Demand surges for Hindi titles and translations following international Booker Prize for 'Tomb of sand'
International Booker Prize 2022 for ‘Tomb of Sand’ has generated great interest in not only the prize winning title but also in other Hindi books and translations, say publishers, sellers and readers
The demand for ‘Ret Samadhi’ has sky-rocketed since the International Booker Prize was awarded to Geetanjali Shree, says Amod Maheshwari, CEO of Rajkamal Prakashan, the publisher.
“We had about 2,000 copies of the original printed and they have sold out. We are now in continuous production mode and 20,000 copies of the reprint are ready. We will continue to print copies since there is a huge demand,” says Maheshwari.
Indeed, the award has generated tremendous interest with regional booksellers reaching out for other popular titles like ‘Raag Durbari’ (2016) by Shrilal Shukla, ‘Maila Aanchal’ (2019) by Phanishwarnath Renu, ‘Rashmirathi’ by Ramdhari Singh Dinkar which won a Jnanpith Award way back in 1972 among others along with all of Geetanjali Shree’s other books, he informs.
“Before Covid struck, we used to bring out 300 new Hindi books every year. This number has dropped slightly but is certain to pick up again. The Booker Prize marks a special milestone for literature in all Indian languages, including Hindi. Excellent writing in Hindi and other Indian languages is rapidly attracting the attention of a global audience,” he adds.
‘Tomb of Sand’ appears to have generated great interest among women readers too, both young and old. Malavika Ajikumar, who is still reading the book, concedes that the book is especially comforting to women, that the anti-patriarchal novel revealing itself lightly like ‘a sweeping sand filled with water’.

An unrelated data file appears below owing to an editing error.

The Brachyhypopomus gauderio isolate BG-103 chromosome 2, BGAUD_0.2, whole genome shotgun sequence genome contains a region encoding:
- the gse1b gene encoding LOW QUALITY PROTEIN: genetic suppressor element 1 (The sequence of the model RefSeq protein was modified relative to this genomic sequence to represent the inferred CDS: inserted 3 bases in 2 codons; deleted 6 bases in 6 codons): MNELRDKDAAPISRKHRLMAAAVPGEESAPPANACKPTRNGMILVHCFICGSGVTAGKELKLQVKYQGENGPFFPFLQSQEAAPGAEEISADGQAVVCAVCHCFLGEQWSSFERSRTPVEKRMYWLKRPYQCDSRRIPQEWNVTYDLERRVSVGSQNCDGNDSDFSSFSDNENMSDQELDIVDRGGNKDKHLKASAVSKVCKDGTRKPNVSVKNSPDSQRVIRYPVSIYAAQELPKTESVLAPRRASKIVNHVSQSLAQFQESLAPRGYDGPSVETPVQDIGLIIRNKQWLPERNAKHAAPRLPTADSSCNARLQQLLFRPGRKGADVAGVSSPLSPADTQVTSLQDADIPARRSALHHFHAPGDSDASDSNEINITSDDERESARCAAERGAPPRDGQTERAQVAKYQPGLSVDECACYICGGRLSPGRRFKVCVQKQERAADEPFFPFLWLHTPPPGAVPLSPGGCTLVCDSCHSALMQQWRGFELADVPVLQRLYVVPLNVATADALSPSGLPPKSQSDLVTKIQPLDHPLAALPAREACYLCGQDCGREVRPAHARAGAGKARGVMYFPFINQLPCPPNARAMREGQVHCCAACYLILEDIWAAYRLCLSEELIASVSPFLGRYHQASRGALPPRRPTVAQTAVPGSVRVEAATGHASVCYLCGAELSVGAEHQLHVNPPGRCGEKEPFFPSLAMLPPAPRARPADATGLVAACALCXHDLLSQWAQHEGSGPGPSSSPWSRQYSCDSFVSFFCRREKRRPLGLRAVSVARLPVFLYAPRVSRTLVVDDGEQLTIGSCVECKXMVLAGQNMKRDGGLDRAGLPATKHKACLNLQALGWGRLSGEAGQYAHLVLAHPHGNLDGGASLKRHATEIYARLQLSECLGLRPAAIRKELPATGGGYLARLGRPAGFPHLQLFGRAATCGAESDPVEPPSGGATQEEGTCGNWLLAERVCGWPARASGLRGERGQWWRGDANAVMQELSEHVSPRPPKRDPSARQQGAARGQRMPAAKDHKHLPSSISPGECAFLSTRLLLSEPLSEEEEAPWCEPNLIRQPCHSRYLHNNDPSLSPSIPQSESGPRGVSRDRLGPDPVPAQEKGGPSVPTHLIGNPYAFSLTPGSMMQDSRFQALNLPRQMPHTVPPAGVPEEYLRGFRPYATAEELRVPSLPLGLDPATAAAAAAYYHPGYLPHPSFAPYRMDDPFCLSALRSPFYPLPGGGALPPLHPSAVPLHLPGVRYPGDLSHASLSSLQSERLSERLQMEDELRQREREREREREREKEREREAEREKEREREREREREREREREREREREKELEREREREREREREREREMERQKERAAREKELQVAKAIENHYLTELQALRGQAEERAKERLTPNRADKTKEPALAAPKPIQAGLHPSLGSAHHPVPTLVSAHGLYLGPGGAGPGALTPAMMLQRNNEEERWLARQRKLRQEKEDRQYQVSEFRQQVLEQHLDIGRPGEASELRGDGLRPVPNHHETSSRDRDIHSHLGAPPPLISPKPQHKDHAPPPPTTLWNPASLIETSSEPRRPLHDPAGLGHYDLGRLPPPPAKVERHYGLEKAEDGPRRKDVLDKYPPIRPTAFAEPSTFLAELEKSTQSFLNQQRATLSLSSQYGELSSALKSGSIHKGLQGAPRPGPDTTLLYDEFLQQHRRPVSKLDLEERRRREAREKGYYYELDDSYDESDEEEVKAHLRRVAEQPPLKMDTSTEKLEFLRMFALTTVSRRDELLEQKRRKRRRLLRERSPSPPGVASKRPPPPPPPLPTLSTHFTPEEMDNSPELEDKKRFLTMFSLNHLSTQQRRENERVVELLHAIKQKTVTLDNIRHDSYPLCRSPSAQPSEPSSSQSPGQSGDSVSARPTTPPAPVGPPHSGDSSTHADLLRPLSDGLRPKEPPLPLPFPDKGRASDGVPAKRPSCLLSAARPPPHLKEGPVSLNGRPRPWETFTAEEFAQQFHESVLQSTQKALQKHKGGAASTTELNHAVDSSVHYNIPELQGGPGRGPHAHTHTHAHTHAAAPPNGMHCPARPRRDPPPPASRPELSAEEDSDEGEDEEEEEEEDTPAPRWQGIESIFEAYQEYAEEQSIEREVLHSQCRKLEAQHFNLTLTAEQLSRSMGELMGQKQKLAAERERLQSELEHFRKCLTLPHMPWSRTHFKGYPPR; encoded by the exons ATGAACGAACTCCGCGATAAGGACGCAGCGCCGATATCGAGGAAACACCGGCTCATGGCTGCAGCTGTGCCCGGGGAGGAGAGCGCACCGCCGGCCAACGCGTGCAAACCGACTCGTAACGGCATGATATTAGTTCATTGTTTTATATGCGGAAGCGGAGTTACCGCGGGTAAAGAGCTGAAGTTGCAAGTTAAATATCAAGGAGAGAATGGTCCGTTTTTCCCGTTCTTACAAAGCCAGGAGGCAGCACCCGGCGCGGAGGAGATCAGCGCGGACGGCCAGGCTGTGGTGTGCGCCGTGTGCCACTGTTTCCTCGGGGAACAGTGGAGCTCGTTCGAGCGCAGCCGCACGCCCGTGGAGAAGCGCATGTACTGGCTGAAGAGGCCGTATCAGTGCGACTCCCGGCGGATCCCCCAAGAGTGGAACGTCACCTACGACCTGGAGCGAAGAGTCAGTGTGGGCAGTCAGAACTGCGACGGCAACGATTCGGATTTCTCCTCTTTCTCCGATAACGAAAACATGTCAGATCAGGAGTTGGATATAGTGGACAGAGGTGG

“I found Tomb of Sand to be extremely experimental, which is weirdly fantastic. It is so clean in its language, especially the translation. Readers around the world are reading it because it was long-listed for the International Booker Prize, got shortlisted, and finally won it,” gushes Vivek Tejuja, book blogger, who has worked at Flipkart, Mumbai.
He claims to have read the book from “cover to cover” and believes it will encourage more writers to experiment. “I was ecstatic that the book exists in the world,” he exclaims.
Asked about the limited sale of books in India, Tejuja is philosophical. “There are people who read, and then there are people who don’t read. And then there are people who pretend to read,” he says with a shrug.
There is now another category of readers who have emerged during the last decade or so, with the advent of Instagram and Bookstagram, Quito and Book Twitter. There is the pressure of the social media because so many people want to be seen and recognised as readers. It sort of adds that ultimate intellectual touch to your profile, Tejuja says with a laugh.
“You now see books on Instagram and social media. Those are the books that get talked about. Over the next two-three months, you will see that everyone is buying books and whether or not they’re reading, that’s a different matter,” is his parting shot.
But he also points out the publishing scene in Kerala, Bengal and Maharashtra and other regional literature, in which novels first get published in magazines and newspapers before getting printed as books.
In English and for translations, however, such avenues are either missing or limited.
(This was first published in National Herald on Sunday)